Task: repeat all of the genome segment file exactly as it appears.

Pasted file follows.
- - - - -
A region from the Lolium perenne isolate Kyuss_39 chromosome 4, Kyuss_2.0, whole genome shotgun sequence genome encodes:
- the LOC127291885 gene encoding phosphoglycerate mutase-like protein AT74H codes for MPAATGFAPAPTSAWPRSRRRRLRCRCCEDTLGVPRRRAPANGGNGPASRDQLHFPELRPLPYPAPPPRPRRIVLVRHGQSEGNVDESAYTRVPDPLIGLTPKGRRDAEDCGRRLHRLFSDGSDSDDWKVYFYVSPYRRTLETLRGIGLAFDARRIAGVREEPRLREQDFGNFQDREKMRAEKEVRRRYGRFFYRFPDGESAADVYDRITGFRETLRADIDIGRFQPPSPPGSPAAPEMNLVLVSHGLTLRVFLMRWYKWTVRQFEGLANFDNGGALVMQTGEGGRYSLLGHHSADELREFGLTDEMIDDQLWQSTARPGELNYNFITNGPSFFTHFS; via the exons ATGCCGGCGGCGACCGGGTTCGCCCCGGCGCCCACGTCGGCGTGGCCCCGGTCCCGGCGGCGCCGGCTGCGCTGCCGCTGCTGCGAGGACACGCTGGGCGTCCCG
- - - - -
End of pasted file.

A region from the Lolium perenne isolate Kyuss_39 chromosome 4, Kyuss_2.0, whole genome shotgun sequence genome encodes:
- the LOC127291885 gene encoding phosphoglycerate mutase-like protein AT74H codes for MPAATGFAPAPTSAWPRSRRRRLRCRCCEDTLGVPRRRAPANGGNGPASRDQLHFPELRPLPYPAPPPRPRRIVLVRHGQSEGNVDESAYTRVPDPLIGLTPKGRRDAEDCGRRLHRLFSDGSDSDDWKVYFYVSPYRRTLETLRGIGLAFDARRIAGVREEPRLREQDFGNFQDREKMRAEKEVRRRYGRFFYRFPDGESAADVYDRITGFRETLRADIDIGRFQPPSPPGSPAAPEMNLVLVSHGLTLRVFLMRWYKWTVRQFEGLANFDNGGALVMQTGEGGRYSLLGHHSADELREFGLTDEMIDDQLWQSTARPGELNYNFITNGPSFFTHFS; via the exons ATGCCGGCGGCGACCGGGTTCGCCCCGGCGCCCACGTCGGCGTGGCCCCGGTCCCGGCGGCGCCGGCTGCGCTGCCGCTGCTGCGAGGACACGCTGGGCGTCCCG